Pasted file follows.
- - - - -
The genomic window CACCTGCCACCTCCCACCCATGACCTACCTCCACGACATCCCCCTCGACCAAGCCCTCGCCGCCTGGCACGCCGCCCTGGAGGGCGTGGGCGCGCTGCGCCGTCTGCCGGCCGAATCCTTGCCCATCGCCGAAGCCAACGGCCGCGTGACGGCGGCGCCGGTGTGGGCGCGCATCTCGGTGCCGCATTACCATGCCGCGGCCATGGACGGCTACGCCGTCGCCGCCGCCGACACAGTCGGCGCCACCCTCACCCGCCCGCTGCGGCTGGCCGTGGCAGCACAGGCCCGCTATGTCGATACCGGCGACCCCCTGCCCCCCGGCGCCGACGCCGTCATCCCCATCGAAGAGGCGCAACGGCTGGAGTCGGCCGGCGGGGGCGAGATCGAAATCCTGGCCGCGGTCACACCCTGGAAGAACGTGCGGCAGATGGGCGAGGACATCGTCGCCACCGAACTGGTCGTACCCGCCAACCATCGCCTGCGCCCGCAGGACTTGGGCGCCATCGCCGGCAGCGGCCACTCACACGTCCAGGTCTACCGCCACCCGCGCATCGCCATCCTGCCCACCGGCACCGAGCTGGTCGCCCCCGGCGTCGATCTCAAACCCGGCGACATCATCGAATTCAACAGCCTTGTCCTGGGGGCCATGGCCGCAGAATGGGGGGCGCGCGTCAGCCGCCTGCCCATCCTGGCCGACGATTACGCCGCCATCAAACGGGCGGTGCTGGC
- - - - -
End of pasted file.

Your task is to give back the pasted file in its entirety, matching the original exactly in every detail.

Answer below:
The genomic window CACCTGCCACCTCCCACCCATGACCTACCTCCACGACATCCCCCTCGACCAAGCCCTCGCCGCCTGGCACGCCGCCCTGGAGGGCGTGGGCGCGCTGCGCCGTCTGCCGGCCGAATCCTTGCCCATCGCCGAAGCCAACGGCCGCGTGACGGCGGCGCCGGTGTGGGCGCGCATCTCGGTGCCGCATTACCATGCCGCGGCCATGGACGGCTACGCCGTCGCCGCCGCCGACACAGTCGGCGCCACCCTCACCCGCCCGCTGCGGCTGGCCGTGGCAGCACAGGCCCGCTATGTCGATACCGGCGACCCCCTGCCCCCCGGCGCCGACGCCGTCATCCCCATCGAAGAGGCGCAACGGCTGGAGTCGGCCGGCGGGGGCGAGATCGAAATCCTGGCCGCGGTCACACCCTGGAAGAACGTGCGGCAGATGGGCGAGGACATCGTCGCCACCGAACTGGTCGTACCCGCCAACCATCGCCTGCGCCCGCAGGACTTGGGCGCCATCGCCGGCAGCGGCCACTCACACGTCCAGGTCTACCGCCACCCGCGCATCGCCATCCTGCCCACCGGCACCGAGCTGGTCGCCCCCGGCGTCGATCTCAAACCCGGCGACATCATCGAATTCAACAGCCTTGTCCTGGGGGCCATGGCCGCAGAATGGGGGGCGCGCGTCAGCCGCCTGCCCATCCTGGCCGACGATTACGCCGCCATCAAACGGGCGGTGCTGGC